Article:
The Graphic Design program at the Corcoran School of the Arts and Design begins with a strong foundation in design principles and technical skills, and learning both about design history and contemporary practices. By learning through making and using tactile practices and professional analog skills in tangible products, the students develop the required sensibility and sensitivity that also expands into creating professional interactive and screen-based projects.
We work on projects and assignments that build upon the traditional approaches, abstract principles, and established methodologies, while anticipating the next generation of graphic design practices within a broader, interdisciplinary context. Throughout the program the students gain a thorough knowledge of various research methods and design processes, visual communication practices, critical thinking and ethical exploration of content and the contexts within which their projects will exist, culminating in a two-semester thesis project in their senior year.
What can I expect to learn in the Graphic Design program at GW?
Upon graduation from the Graphic Design program, students are expected to have developed a critical mind and ethical perspective, which combined with iterative design processes, and technical skills prepares them to join a broad range of design studios, or start their own practice. They will respond to problems with humility and are able to clearly articulate their process and ideas through oral, written and visual communication methods.
What is the Graphic Design community like at GW?
The students work and learn together in intimate studio settings taught by faculties and professional designers. They not only work on defined projects and briefs, but also reflect on methods of working and learning as collaborative and individual practices. We embrace making and experimenting both through curricular and extracurricular programs in studios as well as various short-term workshops facilitated by practicing designers and artists offered in addition to the regular studios.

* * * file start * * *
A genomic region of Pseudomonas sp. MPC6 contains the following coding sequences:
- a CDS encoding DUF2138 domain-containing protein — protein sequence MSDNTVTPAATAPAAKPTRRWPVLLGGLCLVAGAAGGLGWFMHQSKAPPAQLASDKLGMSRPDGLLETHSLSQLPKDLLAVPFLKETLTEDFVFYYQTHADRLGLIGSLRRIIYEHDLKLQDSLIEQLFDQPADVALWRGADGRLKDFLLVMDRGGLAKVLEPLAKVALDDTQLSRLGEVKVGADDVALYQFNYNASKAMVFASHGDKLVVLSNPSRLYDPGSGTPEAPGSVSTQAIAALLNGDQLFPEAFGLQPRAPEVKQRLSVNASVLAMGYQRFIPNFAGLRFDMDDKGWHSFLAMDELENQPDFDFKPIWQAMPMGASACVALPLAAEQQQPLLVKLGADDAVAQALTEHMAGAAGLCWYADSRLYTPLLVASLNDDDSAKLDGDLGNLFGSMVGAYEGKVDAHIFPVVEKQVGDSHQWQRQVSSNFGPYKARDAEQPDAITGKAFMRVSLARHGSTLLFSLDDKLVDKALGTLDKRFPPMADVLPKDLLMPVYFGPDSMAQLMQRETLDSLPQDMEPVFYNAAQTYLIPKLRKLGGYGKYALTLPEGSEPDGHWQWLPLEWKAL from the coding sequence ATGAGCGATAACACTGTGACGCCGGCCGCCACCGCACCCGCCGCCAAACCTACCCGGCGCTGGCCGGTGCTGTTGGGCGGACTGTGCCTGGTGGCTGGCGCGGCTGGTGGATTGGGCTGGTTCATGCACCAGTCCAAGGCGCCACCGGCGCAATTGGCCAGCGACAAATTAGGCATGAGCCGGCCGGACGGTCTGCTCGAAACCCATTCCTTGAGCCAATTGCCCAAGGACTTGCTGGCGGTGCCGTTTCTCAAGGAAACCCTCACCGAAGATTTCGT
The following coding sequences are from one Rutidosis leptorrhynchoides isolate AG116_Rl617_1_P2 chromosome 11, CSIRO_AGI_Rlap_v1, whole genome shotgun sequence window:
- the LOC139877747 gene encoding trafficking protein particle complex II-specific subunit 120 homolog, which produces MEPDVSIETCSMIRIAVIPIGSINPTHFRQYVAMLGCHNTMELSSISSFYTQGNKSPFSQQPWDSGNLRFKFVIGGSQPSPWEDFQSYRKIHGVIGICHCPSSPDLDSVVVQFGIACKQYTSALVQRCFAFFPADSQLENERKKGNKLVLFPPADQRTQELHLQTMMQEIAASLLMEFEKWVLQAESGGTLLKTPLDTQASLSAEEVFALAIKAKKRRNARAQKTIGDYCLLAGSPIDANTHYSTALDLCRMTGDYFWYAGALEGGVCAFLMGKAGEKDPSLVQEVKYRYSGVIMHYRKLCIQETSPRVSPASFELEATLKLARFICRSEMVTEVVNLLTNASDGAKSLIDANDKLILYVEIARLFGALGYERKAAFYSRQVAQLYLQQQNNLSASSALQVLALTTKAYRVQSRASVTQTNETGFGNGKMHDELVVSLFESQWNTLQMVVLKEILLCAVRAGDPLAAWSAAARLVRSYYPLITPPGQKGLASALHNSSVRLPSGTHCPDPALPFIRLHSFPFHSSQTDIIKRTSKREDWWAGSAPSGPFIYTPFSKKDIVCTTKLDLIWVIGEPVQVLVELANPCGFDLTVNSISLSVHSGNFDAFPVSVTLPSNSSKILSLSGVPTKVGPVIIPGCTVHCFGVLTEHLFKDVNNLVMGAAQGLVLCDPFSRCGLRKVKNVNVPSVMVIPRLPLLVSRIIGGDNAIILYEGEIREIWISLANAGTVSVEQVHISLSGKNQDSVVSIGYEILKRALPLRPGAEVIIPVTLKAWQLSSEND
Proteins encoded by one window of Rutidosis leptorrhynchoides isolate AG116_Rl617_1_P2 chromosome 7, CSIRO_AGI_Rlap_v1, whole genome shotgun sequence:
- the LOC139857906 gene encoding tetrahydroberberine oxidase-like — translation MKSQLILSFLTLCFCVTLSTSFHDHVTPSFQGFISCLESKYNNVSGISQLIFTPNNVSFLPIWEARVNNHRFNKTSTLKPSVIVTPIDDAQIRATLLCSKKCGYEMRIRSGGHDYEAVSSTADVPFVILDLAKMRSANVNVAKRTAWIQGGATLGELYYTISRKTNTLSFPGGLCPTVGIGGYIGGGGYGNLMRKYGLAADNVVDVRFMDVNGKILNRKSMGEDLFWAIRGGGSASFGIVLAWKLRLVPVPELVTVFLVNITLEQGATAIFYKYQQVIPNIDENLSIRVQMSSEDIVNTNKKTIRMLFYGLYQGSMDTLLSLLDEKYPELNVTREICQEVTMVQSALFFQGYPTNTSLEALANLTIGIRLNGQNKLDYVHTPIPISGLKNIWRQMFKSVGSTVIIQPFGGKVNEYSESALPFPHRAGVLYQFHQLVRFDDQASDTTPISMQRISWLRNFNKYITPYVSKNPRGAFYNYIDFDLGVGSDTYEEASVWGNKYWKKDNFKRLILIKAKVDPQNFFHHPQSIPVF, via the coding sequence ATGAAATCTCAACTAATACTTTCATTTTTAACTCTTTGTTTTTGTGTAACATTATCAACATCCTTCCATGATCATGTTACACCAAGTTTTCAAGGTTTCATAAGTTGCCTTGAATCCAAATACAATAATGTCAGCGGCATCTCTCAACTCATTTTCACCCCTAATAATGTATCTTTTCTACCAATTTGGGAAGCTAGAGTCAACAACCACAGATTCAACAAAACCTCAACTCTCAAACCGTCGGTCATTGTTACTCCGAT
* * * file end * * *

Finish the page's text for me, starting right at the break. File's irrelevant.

Graphic Design students often work on their individual projects about social and civic concerns and current affairs mentored by faculties in the program in addition to their core design studios. Several series of projects and student groups use graphic design, typography, illustration and publication design to address issues in mental health, race, equity and diversity.
What is the Graphic Design learning community like at GW?
Projects that students work on during their 4-year of study are structured as progressing from simple to complex, and short-term to semester-long. By the end of sophomore year, instead of encouraging a culture of solely providing design services to other industries, the students will be able to critically identify problems and address them by offering ethical solutions or interventions, and examining social, cultural, and technological contexts. Advanced Studios cover specialized practices such as publication, environmental, packaging, branding, and product design in different media.
What can I do in the Graphic Design field?
Graduates of our Graphic Design program either start their own studios or go on to secure positions in fields ranging from exhibition design and interior graphics at museums and galleries, to creative firms specializing in branding and identity design; publication and editorial design; UX and interface design; as well as product design and print and digital marketing.
Utilizing the academic, technical and real-world design skills they garner while at the Corcoran, Graphic Design graduates have pursued various career paths at established companies including Apple, Harper’s Bazaar, National Geographic, the Smithsonian Institution, Weber Shandwick, Discovery Communications, and Politico, as well as creative studios such as Studio A, Kinetik, Purpose, and January Third.